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OUR FAMILIAR SONGS
" What is it, Sir George? said I. " Are they hissing met"
" Hissing!" he replied; " no, it's a tremendous encore."
" And it was an encore, indeed, such as I had never received before, and have never witnessed since. After that you may be sure I fired away at the ' Old English Gentleman' wherever I went. Next morning, my friend Mori asked me all about this song, as he was anxious to publish it. I told him all I knew, where I first heard it, shewed him the manuscript copy sent to me by Mr. Crewe, and that I understood from that gentleman it was a very old song, and the property of any one who liked to take it up. In less than a week it appeared with my name on the title-page, and a conspicuous line saying no copy was correct or genuine but that published by Mori and signed by me. The song began to sell immensely, and for a few days promised an abundant harvest; when lo ! out came an edition by Mr. Purday, of Holborn, and simultaneous with that, half-a-dozen other music shops issued their version; for it spread rapidly that I had said it was an old song and the property of any one. Mr. Purday fired the first shot by issuing a notice to all transgressors that the song wa3 his property and his alone, and demanding the withdrawal of all other editions, and an account of all the copies that had been sold. A most unenviable mark I stood in the midst of all this contention. I could do no more than repeat my information. Mr. Purday publicly questioned my veracity; and Mr. Mori threatened me with all sorts of vengeance for having deceived him; until, in the end, all set Mr. Purday at defiance, and that gentleman having nothing left but to bring the case before a jury, an action was consequently commenced and fixed to take place, with as little delay as possible, in Westminster Hall. Mr. Purday everywhere asserted he had purchased the copyright, which was not then credited; for though he was not a very young-looking gentleman, we were quite sure he did not live during the reign of Elizabeth, at about which period we knew the words were written. So all remained a mystery till the trial, which was certainly a very droll one, and caused more laughter than is usually heard in courts of law.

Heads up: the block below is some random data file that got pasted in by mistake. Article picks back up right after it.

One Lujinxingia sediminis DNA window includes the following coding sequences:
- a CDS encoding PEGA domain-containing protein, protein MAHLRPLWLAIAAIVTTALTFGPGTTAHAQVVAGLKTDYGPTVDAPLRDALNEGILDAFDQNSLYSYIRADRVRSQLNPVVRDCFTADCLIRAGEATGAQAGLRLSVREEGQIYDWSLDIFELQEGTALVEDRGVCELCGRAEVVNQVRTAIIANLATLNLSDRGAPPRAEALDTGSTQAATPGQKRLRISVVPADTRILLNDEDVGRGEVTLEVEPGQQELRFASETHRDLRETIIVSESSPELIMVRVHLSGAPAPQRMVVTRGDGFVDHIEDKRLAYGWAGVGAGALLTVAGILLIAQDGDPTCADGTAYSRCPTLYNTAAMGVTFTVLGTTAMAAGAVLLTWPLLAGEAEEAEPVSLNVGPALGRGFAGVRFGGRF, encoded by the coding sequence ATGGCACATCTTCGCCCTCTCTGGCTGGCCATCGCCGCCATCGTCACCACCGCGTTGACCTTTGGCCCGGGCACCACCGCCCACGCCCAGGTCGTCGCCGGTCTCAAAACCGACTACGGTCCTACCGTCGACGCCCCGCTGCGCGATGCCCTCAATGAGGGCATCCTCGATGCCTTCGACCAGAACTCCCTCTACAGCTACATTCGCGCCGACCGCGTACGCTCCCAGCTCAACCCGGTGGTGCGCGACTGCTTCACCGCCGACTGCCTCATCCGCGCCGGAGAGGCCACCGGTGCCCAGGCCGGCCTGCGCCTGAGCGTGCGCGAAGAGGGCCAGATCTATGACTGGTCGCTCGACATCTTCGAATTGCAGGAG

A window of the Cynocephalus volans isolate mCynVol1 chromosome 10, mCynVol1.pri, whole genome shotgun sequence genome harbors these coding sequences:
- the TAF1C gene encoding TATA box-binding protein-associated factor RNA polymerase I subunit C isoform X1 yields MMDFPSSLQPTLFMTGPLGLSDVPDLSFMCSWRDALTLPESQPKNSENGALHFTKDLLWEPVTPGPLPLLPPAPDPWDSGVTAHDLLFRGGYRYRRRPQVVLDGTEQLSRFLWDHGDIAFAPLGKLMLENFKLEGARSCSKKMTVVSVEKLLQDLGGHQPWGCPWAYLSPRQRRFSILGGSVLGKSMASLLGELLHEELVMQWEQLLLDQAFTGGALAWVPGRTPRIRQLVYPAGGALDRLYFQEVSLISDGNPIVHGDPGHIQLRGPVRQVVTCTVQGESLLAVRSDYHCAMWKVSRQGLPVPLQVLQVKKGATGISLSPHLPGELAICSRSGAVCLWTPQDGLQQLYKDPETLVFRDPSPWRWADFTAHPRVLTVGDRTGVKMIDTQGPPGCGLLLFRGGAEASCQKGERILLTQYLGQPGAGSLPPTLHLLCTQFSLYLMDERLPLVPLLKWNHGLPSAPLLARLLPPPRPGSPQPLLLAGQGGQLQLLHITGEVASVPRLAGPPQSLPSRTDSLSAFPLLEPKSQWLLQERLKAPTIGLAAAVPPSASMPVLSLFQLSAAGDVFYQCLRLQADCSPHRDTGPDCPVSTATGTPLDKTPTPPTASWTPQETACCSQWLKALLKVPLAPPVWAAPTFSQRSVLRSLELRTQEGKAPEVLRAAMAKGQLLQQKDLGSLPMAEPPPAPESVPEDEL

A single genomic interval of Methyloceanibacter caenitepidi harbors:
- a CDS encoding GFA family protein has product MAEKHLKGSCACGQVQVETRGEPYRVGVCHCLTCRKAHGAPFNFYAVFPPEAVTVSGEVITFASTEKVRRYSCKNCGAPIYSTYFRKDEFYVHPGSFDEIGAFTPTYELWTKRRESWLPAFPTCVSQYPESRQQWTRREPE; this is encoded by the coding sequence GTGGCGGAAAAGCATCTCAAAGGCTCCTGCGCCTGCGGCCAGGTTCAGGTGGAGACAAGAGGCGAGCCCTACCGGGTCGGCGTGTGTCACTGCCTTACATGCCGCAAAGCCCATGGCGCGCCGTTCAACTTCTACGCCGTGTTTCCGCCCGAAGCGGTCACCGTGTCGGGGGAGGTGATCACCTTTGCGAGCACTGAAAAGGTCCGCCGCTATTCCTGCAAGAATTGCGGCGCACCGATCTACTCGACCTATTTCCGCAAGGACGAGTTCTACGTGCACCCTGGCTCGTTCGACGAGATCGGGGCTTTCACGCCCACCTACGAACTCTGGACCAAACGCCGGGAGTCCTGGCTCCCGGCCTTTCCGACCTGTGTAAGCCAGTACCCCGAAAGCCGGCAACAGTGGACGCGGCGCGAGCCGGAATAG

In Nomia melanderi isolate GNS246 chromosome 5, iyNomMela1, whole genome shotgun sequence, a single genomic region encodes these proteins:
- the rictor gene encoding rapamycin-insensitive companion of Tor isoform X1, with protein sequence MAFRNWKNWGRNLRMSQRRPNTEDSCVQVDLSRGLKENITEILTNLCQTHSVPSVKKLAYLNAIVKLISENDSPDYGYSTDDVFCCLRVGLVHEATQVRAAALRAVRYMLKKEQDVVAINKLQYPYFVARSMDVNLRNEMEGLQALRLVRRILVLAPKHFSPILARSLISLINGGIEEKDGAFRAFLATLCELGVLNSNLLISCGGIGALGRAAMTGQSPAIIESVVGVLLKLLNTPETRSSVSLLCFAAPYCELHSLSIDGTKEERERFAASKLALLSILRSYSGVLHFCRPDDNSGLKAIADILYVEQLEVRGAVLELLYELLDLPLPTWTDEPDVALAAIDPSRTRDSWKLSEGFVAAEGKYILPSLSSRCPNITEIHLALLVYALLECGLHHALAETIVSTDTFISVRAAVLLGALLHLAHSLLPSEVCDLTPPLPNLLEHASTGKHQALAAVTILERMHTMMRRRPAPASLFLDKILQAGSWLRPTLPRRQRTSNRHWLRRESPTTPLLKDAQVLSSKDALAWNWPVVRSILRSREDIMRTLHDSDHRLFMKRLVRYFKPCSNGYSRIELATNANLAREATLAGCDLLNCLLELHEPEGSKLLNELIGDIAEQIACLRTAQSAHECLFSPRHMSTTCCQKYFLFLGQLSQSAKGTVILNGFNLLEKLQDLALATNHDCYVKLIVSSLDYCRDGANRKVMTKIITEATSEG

"All the editions were now withdrawn, with the exception of that claimed by Mr. Purday, and, by the day fixed for the trial, every species of musical authority had been summoned, as it became evident to the legal advisers that the question must turn upon the originality of the melody. It would not be sufficient for even the author to make oath that it was his composition, if it was like something else, for people generally thought the air was familiar. All speculation at length ceased, and the musical world stood breathless, waiting the issue of this interesting inquiry. When the trial came on, the court was crowded with persons connected with such matters.
"After several eminent musicians had been called, but had failed to throw any fight on the question, Mr. Tom Cooke was called. Up jumped Mr. Tom into the witness-box, as light as a fairy. Every one seemed under the impression that this witness would turn the scale, though the barristers were much disposed to think, with Dr. Johnson, that' fiddlers have have no brains.' ■
Counsel.—Your name is Thomas Cooke, I believe? Tom.— So I've alwavs been led to believe. Counsel.—And a professor of music? Tom.—A professor of the divine art. Counsel—We'll put the divinity aside, for the present, Mr. Cooke. Tom (sotto voce J.— Don't like music. Counsel.—Do you know a song called "The old English gentleman?" Tow.—No! I do not; I've heard it. Counsel.—Don't know it, but has heard it, my Lud. I suppose, sir, if you were asked, you could sing it ? Tom.—I'm not quite sure I could; I've a bad memory, unless I receive a refresher. A loud laugh went through the court.
Usher. Si------lence ! Counsel.—I see you're inclined to be very witty, Mr. Cooke. Tom.
—Upon my honor, I'm not, I'm only telling the truth. (Another general laugh). Usher.
Si------lence! Counsel.—Now, Mr. Cooke, attend particularly to this question. Do you or
do you not believe that the melody in dispute is an ancient melody, or a modern one?